Table 1-3 provides an example of an implementation plan for migrating users to new campus switches. Implementations can vary significantly between enterprises. The look and feel of your actual implementation plan can vary to meet the requirements of your organization.

Table 1-3. Sample Summary Implementation Plan


Date, Time


Implementation Details


Phase 3

12/26/2010 1:00 a.m. EST

Installs new campus switches

Section 6.2.3


Step 1

Installs new modules in campus backbone to support new campus switches



Step 2

Interconnects new campus switches to new modules in campus backbone



Step 3

Verifies cabling


Step 4

Verifies that interconnects have links on respective switches


Phase 4

12/27/2010 1:00 a.m. EST

Configures new campus switches and new modules in campus backbone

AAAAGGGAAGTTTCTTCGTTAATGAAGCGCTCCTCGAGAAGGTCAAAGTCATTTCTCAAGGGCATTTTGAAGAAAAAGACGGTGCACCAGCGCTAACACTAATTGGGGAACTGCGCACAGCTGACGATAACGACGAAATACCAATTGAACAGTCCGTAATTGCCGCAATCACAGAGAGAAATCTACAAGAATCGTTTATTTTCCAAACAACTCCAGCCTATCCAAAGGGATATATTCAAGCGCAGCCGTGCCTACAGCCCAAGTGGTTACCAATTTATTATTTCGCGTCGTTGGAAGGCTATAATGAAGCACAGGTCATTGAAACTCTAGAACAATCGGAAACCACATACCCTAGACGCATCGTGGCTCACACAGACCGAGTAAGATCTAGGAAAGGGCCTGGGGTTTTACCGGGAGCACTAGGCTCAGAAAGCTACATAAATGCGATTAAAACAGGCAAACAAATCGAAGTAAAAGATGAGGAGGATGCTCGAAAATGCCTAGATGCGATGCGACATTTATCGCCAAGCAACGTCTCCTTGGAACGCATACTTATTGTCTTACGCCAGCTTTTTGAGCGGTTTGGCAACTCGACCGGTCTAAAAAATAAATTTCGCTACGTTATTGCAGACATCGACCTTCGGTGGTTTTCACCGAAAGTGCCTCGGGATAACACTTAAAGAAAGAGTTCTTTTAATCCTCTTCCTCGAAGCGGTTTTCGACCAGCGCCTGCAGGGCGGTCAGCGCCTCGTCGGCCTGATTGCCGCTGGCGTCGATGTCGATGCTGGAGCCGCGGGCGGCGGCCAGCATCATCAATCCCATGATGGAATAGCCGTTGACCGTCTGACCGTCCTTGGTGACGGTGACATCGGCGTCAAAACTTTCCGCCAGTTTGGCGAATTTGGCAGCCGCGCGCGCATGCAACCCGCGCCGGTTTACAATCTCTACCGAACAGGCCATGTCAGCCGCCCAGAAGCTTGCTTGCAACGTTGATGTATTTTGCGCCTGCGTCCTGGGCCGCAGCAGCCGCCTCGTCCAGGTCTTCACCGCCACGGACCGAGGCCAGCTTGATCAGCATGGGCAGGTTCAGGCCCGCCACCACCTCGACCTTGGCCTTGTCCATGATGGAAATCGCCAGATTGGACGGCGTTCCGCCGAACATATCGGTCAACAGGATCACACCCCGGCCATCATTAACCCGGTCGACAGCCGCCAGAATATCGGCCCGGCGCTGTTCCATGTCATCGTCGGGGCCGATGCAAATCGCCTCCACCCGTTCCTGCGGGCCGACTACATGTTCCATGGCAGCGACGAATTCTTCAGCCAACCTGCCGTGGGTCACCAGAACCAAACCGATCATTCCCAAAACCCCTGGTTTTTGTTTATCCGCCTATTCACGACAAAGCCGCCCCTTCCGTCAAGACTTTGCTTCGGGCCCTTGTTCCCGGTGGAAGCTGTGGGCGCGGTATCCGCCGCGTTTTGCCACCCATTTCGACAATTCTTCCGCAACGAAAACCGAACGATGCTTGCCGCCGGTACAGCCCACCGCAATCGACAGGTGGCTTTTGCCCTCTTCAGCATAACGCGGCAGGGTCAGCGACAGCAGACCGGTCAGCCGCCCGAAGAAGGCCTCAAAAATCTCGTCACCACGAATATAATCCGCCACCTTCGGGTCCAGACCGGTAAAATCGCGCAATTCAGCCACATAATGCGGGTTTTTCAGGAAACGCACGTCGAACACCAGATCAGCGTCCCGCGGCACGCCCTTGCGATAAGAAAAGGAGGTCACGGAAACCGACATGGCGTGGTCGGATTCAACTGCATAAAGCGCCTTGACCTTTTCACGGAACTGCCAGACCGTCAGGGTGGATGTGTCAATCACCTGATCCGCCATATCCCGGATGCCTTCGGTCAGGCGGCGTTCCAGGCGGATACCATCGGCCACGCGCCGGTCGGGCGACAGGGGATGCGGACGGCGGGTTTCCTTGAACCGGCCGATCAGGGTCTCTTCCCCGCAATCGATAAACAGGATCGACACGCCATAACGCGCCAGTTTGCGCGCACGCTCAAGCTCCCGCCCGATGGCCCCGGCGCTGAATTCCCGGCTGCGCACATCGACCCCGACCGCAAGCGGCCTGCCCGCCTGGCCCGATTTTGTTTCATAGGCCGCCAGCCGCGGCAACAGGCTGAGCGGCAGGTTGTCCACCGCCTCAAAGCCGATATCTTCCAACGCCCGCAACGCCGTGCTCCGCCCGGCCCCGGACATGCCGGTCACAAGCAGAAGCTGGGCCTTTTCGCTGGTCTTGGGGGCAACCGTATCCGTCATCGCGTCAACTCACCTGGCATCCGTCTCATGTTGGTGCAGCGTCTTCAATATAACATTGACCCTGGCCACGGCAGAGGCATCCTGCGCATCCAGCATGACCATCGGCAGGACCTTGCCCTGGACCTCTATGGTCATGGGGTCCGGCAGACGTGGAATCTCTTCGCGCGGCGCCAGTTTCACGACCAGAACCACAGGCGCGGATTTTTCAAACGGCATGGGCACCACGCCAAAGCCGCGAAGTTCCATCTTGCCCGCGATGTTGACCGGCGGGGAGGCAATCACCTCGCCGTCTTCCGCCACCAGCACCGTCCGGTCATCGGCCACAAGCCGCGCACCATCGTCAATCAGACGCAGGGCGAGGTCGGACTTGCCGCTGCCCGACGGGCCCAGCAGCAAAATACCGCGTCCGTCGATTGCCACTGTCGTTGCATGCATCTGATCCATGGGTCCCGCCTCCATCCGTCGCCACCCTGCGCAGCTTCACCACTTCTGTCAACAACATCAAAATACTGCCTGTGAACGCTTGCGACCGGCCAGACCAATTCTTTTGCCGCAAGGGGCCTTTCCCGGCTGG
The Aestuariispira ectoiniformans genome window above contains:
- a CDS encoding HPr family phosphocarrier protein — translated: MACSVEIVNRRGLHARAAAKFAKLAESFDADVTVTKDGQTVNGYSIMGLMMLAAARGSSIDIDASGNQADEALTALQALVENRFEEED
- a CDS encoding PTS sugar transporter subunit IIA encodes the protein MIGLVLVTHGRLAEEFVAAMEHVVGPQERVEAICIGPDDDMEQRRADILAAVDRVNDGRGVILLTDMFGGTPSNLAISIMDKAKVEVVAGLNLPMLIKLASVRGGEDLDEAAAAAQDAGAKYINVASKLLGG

Step 1

Loads standard configuration file into switches for network management, switch access, and so on


Step 2

Configures Layer 3 interfaces for IP address and routing configuration on new modules in campus backbone


Step 3

Configures Layer 3 interfaces for IP address and routing info on new campus switches


Step 4

Configures Layer 2 features such as VLAN, STP, and QoS on new campus switches


Step 5

Tests access layer ports on new campus switches by piloting access for a few enterprise applications


Phase 5

12/28/2010 1:00 a.m. EST

Production implementation

Section 6.2.5

Step 1

Migrate users to new campus switches


Step 2

Verifies migrated workstations can access enterprise applications